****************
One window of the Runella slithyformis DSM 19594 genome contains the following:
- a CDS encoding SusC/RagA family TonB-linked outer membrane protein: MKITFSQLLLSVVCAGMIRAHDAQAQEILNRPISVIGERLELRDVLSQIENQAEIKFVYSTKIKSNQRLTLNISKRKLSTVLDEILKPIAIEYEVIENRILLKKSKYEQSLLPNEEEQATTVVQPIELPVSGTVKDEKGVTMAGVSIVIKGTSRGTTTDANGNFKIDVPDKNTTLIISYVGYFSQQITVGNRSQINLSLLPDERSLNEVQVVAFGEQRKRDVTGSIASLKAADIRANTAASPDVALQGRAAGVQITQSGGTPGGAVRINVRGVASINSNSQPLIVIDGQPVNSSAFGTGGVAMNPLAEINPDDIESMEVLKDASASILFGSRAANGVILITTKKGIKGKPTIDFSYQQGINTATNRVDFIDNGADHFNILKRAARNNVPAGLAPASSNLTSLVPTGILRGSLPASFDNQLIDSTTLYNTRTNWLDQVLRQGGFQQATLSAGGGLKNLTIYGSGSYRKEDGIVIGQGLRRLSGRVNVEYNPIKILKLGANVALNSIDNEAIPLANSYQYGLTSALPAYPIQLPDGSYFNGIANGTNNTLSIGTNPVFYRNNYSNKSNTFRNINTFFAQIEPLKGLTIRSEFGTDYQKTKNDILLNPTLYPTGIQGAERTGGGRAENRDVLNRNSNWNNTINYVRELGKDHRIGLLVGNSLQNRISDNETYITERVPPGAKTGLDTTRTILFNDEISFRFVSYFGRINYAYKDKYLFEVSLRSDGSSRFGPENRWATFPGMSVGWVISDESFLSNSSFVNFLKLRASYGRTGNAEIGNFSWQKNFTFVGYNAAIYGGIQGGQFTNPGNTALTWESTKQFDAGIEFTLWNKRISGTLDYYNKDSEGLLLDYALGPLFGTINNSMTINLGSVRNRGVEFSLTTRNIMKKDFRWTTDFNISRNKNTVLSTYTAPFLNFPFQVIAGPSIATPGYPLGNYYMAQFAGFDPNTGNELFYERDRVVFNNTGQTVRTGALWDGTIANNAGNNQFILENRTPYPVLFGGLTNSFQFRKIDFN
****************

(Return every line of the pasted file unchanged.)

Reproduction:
One window of the Runella slithyformis DSM 19594 genome contains the following:
- a CDS encoding SusC/RagA family TonB-linked outer membrane protein: MKITFSQLLLSVVCAGMIRAHDAQAQEILNRPISVIGERLELRDVLSQIENQAEIKFVYSTKIKSNQRLTLNISKRKLSTVLDEILKPIAIEYEVIENRILLKKSKYEQSLLPNEEEQATTVVQPIELPVSGTVKDEKGVTMAGVSIVIKGTSRGTTTDANGNFKIDVPDKNTTLIISYVGYFSQQITVGNRSQINLSLLPDERSLNEVQVVAFGEQRKRDVTGSIASLKAADIRANTAASPDVALQGRAAGVQITQSGGTPGGAVRINVRGVASINSNSQPLIVIDGQPVNSSAFGTGGVAMNPLAEINPDDIESMEVLKDASASILFGSRAANGVILITTKKGIKGKPTIDFSYQQGINTATNRVDFIDNGADHFNILKRAARNNVPAGLAPASSNLTSLVPTGILRGSLPASFDNQLIDSTTLYNTRTNWLDQVLRQGGFQQATLSAGGGLKNLTIYGSGSYRKEDGIVIGQGLRRLSGRVNVEYNPIKILKLGANVALNSIDNEAIPLANSYQYGLTSALPAYPIQLPDGSYFNGIANGTNNTLSIGTNPVFYRNNYSNKSNTFRNINTFFAQIEPLKGLTIRSEFGTDYQKTKNDILLNPTLYPTGIQGAERTGGGRAENRDVLNRNSNWNNTINYVRELGKDHRIGLLVGNSLQNRISDNETYITERVPPGAKTGLDTTRTILFNDEISFRFVSYFGRINYAYKDKYLFEVSLRSDGSSRFGPENRWATFPGMSVGWVISDESFLSNSSFVNFLKLRASYGRTGNAEIGNFSWQKNFTFVGYNAAIYGGIQGGQFTNPGNTALTWESTKQFDAGIEFTLWNKRISGTLDYYNKDSEGLLLDYALGPLFGTINNSMTINLGSVRNRGVEFSLTTRNIMKKDFRWTTDFNISRNKNTVLSTYTAPFLNFPFQVIAGPSIATPGYPLGNYYMAQFAGFDPNTGNELFYERDRVVFNNTGQTVRTGALWDGTIANNAGNNQFILENRTPYPVLFGGLTNSFQFRKIDFN